Speciation parasitic

Postzygotic reproductive isolation barriers can be a direct product of the activity of some parasitic microorganisms (Breeuwer & Werren 1995). The best known and apparently the most widely spread such parasites are bacteria of the Wolbachia genus, which parasitize in the cells of a large number of species of arthropods, especially insects, and in nematodes. It has been estimated that up to 75% of all species of arthropods are infected by them (Stevens, Giordano, & Fialho 2002). One of the many manifestations of the presence of parasites is the formation of reproductive incompatibility between infected males and uninfected females of the host species. Wolbachia cannot be transmitted by male sex cells. Thus, if this parasite finds itself in the body of a male, it has only a very few ways of increasing its inclusive fitness. One of these is induction of reproductive incompatibility between infected males and uninfected females. If an infected male copulates with both infected and uninfected females, only the infected ones produce viable (and infected) progeny and their percentage in the population and thus also the total number of parasites (potential relatives of the parasite that induced the reproductive incompatibility in the male) will increase (Fig. XXI.13). The mechanism of induction of incompatibility is not known in detail. It was originally supposed that the sperm of infected males contain a toxin that, after fertilization, destroys the zygote formed from eggs that do not contain the antitoxin formed by Wolbachia in infected females. The new results, however, suggest that Wolbachia changes the timing of certain steps in the division of the male cell nucleus, which may lead to desynchronization of divisions of pronuclei of male and female origin in a fertilized ovum and therefore disruption of division of the zygote {10891}.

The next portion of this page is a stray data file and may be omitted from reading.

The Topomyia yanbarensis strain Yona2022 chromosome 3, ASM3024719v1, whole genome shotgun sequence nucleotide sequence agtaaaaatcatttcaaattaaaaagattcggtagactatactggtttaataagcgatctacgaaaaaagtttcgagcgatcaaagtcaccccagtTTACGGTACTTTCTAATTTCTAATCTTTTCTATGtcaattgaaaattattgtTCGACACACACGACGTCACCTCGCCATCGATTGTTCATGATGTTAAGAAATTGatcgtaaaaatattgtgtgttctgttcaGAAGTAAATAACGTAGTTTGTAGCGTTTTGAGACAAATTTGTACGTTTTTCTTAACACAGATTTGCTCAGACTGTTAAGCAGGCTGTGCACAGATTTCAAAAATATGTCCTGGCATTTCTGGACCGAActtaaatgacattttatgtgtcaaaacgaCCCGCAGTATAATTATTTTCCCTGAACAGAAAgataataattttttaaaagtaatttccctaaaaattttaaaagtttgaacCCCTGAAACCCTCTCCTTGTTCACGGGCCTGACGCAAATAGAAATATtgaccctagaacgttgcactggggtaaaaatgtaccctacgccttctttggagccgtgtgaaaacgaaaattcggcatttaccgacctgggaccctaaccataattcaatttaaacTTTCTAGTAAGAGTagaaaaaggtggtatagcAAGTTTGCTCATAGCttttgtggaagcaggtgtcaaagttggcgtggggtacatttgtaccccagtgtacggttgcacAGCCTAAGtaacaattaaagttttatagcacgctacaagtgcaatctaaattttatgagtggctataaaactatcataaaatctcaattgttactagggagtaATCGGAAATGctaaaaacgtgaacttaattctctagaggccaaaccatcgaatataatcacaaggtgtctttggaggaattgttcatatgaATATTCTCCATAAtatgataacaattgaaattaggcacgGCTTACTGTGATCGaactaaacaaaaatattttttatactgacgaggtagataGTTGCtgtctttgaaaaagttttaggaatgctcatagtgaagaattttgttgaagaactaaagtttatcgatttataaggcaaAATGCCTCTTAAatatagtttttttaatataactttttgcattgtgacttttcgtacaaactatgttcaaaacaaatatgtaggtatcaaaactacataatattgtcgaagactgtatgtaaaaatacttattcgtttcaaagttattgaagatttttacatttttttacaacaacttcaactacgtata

Various strains or various species of Wolbachia frequently exist in the host population and their toxins and antitoxins (or their desynchronization mechanisms) need not be compatible. Thus, if one Wolbachia variant spreads in part of the population and a different one in another part of the population, the incompatibility of their toxins and antitoxins may lead to an impermeable reproductive barrier between the two subpopulations and can facilitate speciation. The fact that Wolbachia is really responsible for the existence of reproduction barriers can be verified by “curing” the relevant host species by administration of antibiotics (Fig. XXI.14). Following this procedure, the mutual reproductive incompatibility of the members of the two populations generally disappears (Mandel, Ross, & Harrison 2001). According to some theories, Wolbachia are the main motor for speciation in insects and also the reason why a great many of its taxa are extremely rich in species (Rokas 2000).

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The classical Darwinian theory of evolution can explain the evolution of adaptive traits only in asexual organisms. The frozen plasticity theory is much more general: It can also explain the origin and evolution of adaptive traits in both asexual and sexual organisms Read more